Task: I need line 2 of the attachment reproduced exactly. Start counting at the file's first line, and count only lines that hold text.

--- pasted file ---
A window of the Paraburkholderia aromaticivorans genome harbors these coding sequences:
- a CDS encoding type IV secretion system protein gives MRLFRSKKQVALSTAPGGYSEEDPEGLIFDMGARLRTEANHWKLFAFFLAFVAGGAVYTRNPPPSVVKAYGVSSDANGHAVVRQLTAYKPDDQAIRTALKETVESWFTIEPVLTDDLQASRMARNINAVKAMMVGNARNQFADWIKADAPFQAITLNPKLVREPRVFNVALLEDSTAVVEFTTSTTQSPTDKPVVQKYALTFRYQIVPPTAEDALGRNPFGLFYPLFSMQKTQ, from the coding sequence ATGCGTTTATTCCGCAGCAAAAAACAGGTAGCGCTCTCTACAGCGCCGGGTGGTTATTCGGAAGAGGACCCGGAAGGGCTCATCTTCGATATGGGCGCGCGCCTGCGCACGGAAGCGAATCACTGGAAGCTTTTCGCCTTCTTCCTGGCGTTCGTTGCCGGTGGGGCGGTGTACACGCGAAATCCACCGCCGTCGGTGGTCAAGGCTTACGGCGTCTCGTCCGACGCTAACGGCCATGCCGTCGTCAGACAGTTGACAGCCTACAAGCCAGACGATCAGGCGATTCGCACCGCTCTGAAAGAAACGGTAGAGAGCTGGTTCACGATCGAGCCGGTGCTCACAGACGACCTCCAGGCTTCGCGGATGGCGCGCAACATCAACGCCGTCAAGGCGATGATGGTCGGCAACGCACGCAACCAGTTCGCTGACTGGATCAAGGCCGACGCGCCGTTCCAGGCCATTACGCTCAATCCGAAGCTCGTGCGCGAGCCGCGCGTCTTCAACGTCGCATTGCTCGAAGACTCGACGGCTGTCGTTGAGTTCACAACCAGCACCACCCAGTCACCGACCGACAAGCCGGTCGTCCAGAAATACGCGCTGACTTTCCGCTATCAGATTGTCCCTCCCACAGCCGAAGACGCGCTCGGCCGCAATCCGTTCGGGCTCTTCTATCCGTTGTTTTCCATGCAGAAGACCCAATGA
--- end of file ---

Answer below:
- a CDS encoding type IV secretion system protein gives MRLFRSKKQVALSTAPGGYSEEDPEGLIFDMGARLRTEANHWKLFAFFLAFVAGGAVYTRNPPPSVVKAYGVSSDANGHAVVRQLTAYKPDDQAIRTALKETVESWFTIEPVLTDDLQASRMARNINAVKAMMVGNARNQFADWIKADAPFQAITLNPKLVREPRVFNVALLEDSTAVVEFTTSTTQSPTDKPVVQKYALTFRYQIVPPTAEDALGRNPFGLFYPLFSMQKTQ, from the coding sequence ATGCGTTTATTCCGCAGCAAAAAACAGGTAGCGCTCTCTACAGCGCCGGGTGGTTATTCGGAAGAGGACCCGGAAGGGCTCATCTTCGATATGGGCGCGCGCCTGCGCACGGAAGCGAATCACTGGAAGCTTTTCGCCTTCTTCCTGGCGTTCGTTGCCGGTGGGGCGGTGTACACGCGAAATCCACCGCCGTCGGTGGTCAAGGCTTACGGCGTCTCGTCCGACGCTAACGGCCATGCCGTCGTCAGACAGTTGACAGCCTACAAGCCAGACGATCAGGCGATTCGCACCGCTCTGAAAGAAACGGTAGAGAGCTGGTTCACGATCGAGCCGGTGCTCACAGACGACCTCCAGGCTTCGCGGATGGCGCGCAACATCAACGCCGTCAAGGCGATGATGGTCGGCAACGCACGCAACCAGTTCGCTGACTGGATCAAGGCCGACGCGCCGTTCCAGGCCATTACGCTCAATCCGAAGCTCGTGCGCGAGCCGCGCGTCTTCAACGTCGCATTGCTCGAAGACTCGACGGCTGTCGTTGAGTTCACAACCAGCACCACCCAGTCACCGACCGACAAGCCGGTCGTCCAGAAATACGCGCTGACTTTCCGCTATCAGATTGTCCCTCCCACAGCCGAAGACGCGCTCGGCCGCAATCCGTTCGGGCTCTTCTATCCGTTGTTTTCCATGCAGAAGACCCAATGA